By Laurie Chen BEIJING (Reuters) -A leading activist in China’s #MeToo movement went on trial for subversion on Friday, according to several diplomats and a spokesperson for a campaign group calling for her release. Journalist and feminist activist Huang Xueqin was put on trial on the charge of “inciting subversion of state power” along with […]
Chinese #MeToo activist on trial for ‘subversion’-supporters
By Laurie Chen
BEIJING (Reuters) -A leading activist in China’s #MeToo movement went on trial for subversion on Friday, according to several diplomats and a spokesperson for a campaign group calling for her release.
Journalist and feminist activist Huang Xueqin was put on trial on the charge of “inciting subversion of state power” along with labour activist Wang Jianbing at Guangzhou Intermediate People’s Court, a spokesperson for the campaign group Free Huang Xueqin and Wang Jianbing said, citing people with knowledge of the case.
Diplomats from seven Western countries including the United States, Britain, Germany, France and the Netherlands attempted to attend the trial as observers, but they were not allowed into the building, according to five Beijing-based diplomats.
“Nobody should be arrested and put on trial for exercising their fundamental rights,” a spokesperson at the British Foreign Office said in a statement.
“We have directly raised our concerns on this case with the Chinese authorities on several occasions.”
The pair were arrested on Sept. 19, 2021 in the southern city of Guangzhou and later charged.
The charge “inciting subversion of state power” is frequently used by the Chinese government against dissidents and carries a maximum prison term of five years unless the suspect is considered a “ringleader” or to have committed “serious crimes”.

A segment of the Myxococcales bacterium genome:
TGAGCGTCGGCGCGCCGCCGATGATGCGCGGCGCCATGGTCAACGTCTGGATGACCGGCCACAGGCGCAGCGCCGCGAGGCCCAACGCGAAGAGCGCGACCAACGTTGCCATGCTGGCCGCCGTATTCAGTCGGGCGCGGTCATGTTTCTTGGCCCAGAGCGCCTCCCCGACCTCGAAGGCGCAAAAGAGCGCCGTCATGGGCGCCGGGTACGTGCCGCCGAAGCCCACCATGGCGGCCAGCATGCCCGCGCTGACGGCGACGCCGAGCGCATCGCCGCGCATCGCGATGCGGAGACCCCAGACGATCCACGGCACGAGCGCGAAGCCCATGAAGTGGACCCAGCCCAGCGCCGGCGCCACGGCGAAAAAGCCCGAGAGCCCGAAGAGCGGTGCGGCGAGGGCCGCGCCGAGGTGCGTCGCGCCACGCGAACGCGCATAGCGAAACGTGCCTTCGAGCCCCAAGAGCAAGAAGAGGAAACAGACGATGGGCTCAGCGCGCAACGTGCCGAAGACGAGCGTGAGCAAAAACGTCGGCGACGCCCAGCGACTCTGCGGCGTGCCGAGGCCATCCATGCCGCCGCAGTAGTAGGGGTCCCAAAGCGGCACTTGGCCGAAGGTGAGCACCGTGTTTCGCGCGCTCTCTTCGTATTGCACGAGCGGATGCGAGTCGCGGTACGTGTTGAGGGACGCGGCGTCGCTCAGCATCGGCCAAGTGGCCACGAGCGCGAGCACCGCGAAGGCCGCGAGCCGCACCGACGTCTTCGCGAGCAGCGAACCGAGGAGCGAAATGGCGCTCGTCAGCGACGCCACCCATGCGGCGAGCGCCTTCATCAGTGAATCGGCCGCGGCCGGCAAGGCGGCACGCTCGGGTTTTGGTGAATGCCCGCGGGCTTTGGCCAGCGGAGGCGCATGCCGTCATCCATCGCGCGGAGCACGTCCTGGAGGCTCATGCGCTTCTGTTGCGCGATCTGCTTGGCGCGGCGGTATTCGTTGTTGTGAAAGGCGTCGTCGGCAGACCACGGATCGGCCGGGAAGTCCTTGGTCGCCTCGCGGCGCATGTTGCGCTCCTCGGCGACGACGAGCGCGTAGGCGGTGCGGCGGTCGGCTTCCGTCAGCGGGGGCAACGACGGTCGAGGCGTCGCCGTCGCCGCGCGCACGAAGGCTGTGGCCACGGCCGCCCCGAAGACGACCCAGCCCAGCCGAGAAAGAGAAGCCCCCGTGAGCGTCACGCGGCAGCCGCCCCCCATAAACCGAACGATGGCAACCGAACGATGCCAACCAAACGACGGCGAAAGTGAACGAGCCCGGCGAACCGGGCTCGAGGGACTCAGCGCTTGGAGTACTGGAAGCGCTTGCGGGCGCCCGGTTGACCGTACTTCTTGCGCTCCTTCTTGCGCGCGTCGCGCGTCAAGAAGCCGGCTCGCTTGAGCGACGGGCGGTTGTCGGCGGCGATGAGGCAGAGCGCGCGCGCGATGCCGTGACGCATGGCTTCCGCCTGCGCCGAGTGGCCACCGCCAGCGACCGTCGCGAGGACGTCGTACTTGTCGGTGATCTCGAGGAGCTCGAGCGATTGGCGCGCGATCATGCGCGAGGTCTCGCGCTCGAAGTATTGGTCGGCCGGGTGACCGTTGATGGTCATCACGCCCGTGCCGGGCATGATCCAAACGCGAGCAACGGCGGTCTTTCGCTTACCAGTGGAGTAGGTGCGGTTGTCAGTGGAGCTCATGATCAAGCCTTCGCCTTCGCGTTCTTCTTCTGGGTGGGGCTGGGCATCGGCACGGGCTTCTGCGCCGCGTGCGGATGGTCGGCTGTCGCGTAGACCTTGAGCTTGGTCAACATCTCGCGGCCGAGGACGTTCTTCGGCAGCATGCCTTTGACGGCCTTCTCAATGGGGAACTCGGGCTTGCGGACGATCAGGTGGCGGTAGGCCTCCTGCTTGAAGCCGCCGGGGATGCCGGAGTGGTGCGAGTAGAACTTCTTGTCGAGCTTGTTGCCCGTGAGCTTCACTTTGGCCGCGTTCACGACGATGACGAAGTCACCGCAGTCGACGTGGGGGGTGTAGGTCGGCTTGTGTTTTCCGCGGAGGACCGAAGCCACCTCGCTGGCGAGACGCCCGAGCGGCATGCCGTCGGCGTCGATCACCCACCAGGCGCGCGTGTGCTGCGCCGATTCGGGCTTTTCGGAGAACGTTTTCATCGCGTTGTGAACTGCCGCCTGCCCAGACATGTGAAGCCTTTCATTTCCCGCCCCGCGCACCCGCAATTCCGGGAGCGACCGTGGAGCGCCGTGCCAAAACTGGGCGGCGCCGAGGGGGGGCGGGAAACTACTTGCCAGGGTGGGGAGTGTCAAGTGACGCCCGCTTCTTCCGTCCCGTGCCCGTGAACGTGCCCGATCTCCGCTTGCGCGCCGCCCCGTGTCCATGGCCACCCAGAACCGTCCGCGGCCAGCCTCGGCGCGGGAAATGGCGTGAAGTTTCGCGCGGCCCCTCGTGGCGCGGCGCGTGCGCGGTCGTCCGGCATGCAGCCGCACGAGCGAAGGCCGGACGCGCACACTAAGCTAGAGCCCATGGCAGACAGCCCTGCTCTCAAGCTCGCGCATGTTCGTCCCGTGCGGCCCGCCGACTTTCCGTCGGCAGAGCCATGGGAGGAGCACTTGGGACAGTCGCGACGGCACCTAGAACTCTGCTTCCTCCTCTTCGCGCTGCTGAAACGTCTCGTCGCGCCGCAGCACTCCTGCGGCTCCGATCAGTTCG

The day before her arrest, Huang had been scheduled to fly to Britain to begin a master’s degree at the University of Sussex on a British government-funded scholarship, the campaign group spokesperson said. They declined to be named due to security concerns.
Calls to Huang’s lawyer and the Guangzhou court were not answered. Police in Guangzhou did not respond to a faxed request for comment.
Huang, an independent journalist who covered Chinese #MeToo allegations and the 2019 Hong Kong anti-government protests, had been detained by Chinese police for three months in late 2019.
The campaign group spokesperson said the charges of sedition against her and Wang were based on the gatherings the two activists often held for Chinese youth during which they discussed social issues.
The spokesperson said the activists were put in solitary confinement for several months, and subjected to torture. The police did not respond to a faxed request to comment on the allegations made by the campaign spokesperson.
“Their families are extremely worried about them. They are constantly visited and threatened by police, so they are scared to speak out or make contact with people overseas,” the spokesperson added.
(Reporting by Laurie Chen; editing by Miral Fahmy)